This blessed event has caused the Darling Husband and I to reflect on the days following our boys' births. The joy... the exhaustion... and the terror of you're-not-actually-going-to-send-him-home-with-us?? Darling Son #2's birth was particularly exciting. There were some significant complications that led to his delivery via vertical C-section, which is more invasive than the usual kind. It was absolutely the right decision. I shudder at how he impaired he would be if he had gone through the birth canal... but basically, the doctor filleted me to get him out safely, and I still feel the effects of it.
Two days old in the NICU.
Overnight I went from having a very strong abdominal wall to no core strength. For a long time after I couldn't sit up without pulling myself forward with my arms, which caused shoulder and upper back pain. My hip flexors took over some of the jobs my abs should have been doing. After a while, I couldn't get out of a chair without searing pain in my hip.
My boy continued to grow, consistently scratching the ceiling of the growth charts, but his condition has resulted in significant developmental delays, meaning he had to be carried, lifted and assisted for many tasks other kids his age learned to do on their own. This translated to a lot of lower back pain for me, since I didn't have the core strength to support him.
I had worked out all throughout my pregnancy and, after the initial recovery period, I resumed my weights/cardio/circuit workouts. I was still plagued with aches and pains. I tried some new workouts, and they only made things worse--more aches and pains, plus I developed an agonizing foot condition, plantar fasciitis. I could barely walk on top of everything else. In short, I was a mess.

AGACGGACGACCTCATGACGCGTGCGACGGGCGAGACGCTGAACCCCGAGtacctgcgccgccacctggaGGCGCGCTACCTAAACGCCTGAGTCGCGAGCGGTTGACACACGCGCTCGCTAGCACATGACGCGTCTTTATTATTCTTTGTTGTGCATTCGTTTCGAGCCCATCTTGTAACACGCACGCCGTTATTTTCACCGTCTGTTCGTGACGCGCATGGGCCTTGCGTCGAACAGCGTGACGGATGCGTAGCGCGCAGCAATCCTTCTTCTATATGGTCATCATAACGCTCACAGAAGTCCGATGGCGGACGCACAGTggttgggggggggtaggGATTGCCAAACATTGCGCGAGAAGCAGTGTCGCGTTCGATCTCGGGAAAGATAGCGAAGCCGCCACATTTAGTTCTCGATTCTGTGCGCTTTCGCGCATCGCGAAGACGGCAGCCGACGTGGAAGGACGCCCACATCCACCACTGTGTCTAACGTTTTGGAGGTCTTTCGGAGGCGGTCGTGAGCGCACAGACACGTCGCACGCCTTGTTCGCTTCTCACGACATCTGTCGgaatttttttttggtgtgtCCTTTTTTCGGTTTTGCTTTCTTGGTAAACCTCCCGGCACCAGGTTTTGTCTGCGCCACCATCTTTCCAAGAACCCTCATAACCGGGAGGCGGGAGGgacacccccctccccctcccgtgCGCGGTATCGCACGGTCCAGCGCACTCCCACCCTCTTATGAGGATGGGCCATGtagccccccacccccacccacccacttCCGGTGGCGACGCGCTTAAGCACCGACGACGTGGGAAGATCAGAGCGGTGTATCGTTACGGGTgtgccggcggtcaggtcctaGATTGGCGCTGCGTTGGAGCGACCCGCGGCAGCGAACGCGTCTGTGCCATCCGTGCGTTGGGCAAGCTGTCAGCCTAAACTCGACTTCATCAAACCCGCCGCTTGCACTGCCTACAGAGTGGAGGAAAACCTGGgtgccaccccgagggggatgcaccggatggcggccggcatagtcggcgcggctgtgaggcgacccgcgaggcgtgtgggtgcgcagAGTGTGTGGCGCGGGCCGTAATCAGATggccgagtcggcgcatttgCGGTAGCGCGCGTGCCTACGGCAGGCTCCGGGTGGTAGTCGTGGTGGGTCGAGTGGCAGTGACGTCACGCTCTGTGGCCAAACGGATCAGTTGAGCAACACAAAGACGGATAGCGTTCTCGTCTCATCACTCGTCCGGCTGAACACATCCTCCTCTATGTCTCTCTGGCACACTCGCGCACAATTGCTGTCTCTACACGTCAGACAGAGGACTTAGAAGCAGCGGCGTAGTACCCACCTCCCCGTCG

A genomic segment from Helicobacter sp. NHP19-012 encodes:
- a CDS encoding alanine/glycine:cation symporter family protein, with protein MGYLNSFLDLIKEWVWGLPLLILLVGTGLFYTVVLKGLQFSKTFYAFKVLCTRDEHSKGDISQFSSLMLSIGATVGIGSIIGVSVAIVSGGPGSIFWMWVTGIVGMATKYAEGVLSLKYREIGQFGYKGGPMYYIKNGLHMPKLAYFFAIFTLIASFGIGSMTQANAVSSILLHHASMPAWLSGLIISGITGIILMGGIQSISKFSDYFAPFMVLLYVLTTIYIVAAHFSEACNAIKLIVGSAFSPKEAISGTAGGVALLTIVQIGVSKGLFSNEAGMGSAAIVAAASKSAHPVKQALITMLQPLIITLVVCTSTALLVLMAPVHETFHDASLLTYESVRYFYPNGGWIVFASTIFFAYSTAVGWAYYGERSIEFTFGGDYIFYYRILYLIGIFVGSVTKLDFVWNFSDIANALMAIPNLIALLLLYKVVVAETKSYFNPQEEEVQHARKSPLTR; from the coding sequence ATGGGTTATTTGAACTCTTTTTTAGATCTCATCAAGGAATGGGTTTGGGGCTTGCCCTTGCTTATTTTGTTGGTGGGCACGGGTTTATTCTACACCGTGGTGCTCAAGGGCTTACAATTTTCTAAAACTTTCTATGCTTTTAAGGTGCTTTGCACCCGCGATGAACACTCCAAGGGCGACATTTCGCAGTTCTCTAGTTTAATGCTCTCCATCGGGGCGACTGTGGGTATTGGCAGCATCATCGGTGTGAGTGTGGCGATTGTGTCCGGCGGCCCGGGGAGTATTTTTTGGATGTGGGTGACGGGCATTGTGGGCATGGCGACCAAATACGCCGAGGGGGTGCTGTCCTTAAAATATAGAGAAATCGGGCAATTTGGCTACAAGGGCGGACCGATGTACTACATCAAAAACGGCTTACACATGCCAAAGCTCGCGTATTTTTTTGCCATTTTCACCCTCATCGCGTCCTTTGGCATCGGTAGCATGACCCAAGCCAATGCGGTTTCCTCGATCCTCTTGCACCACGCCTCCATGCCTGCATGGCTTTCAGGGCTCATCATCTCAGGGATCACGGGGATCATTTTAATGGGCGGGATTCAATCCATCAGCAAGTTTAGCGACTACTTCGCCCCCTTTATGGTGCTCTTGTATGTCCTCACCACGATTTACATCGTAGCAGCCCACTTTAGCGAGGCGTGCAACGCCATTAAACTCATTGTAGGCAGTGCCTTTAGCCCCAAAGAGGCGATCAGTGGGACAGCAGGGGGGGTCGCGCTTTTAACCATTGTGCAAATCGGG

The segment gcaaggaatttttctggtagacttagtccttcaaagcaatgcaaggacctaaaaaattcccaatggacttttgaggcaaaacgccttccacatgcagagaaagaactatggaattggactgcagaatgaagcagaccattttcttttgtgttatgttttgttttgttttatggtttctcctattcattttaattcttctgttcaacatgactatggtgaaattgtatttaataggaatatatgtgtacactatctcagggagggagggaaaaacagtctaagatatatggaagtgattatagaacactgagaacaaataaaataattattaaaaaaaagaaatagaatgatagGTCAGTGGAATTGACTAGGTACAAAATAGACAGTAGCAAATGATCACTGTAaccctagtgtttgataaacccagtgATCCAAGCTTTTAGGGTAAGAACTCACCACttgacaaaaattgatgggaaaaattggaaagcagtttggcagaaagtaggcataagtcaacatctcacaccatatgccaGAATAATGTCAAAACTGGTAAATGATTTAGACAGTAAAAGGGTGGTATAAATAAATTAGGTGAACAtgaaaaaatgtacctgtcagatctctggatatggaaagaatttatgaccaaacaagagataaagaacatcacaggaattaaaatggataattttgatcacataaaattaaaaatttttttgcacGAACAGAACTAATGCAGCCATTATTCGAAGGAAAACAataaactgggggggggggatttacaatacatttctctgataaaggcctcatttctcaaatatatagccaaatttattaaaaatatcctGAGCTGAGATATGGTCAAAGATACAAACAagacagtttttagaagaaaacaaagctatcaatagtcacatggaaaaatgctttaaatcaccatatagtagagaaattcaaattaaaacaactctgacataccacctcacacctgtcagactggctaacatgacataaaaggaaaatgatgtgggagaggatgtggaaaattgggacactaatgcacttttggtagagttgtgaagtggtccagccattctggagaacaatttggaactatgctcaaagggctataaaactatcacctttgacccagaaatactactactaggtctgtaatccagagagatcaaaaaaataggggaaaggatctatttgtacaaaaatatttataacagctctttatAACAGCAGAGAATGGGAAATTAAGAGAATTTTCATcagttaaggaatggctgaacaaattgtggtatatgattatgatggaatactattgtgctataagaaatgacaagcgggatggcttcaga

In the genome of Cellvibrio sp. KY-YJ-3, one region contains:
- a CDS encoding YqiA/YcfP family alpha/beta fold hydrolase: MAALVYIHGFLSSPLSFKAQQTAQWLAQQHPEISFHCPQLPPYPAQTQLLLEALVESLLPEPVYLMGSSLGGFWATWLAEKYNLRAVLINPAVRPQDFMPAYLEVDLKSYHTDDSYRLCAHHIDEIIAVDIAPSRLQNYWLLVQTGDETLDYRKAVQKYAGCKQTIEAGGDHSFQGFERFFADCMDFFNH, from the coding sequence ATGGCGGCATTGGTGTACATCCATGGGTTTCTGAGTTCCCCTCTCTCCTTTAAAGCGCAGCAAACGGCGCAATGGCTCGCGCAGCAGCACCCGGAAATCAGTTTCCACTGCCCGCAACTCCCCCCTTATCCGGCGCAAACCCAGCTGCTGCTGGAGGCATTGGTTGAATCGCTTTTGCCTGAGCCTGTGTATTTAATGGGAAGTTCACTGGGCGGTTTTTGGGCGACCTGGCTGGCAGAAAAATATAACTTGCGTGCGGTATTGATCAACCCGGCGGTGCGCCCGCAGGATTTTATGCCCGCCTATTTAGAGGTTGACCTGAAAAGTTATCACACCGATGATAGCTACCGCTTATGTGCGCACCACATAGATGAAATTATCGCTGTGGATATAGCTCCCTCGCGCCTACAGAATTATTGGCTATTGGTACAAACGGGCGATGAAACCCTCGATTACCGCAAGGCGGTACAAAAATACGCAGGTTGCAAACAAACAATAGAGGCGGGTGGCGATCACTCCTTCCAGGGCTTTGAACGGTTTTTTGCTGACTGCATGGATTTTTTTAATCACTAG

I had started doing Physique 57 DVDs during my pregnancy and loved them, but after I hadn't done them with enough consistency to see marked benefit. When DS2 was 15 months old, I decided to undertake one of their rigorous monthly challenges--30 to 90 minutes of Physique, six days a week. I got up early and did it first thing in the morning before anyone else was up. Sometimes this meant as early as 4am, but I was determined.
By the end of that first month, my plantar fasciitis was completely healed and my other discomforts had subsided significantly. I could get up and down with ease! My hip flexor pain was greatly reduced, my posture was better and my back didn't hurt anymore.
People are often asking me about my 'results' from barre. Really, I get emails regularly about this, and I'm realizing most people want to hear about pounds and inches lost. Yes, I lost some pounds and inches, but what I gained was far more than that--I can get up out of a chair! I hop out of bed in the morning like I did when I was a child! I feel my core switch on when I need to lift or shift my nearly 40lb. child! Do you have any idea how wonderful this is?? Honestly, I get misty when I think about it. Barre gave me my body back. This is why I am so passionate about it.
So what is it about barre? Here are a few reasons why it's great for mothers... and others: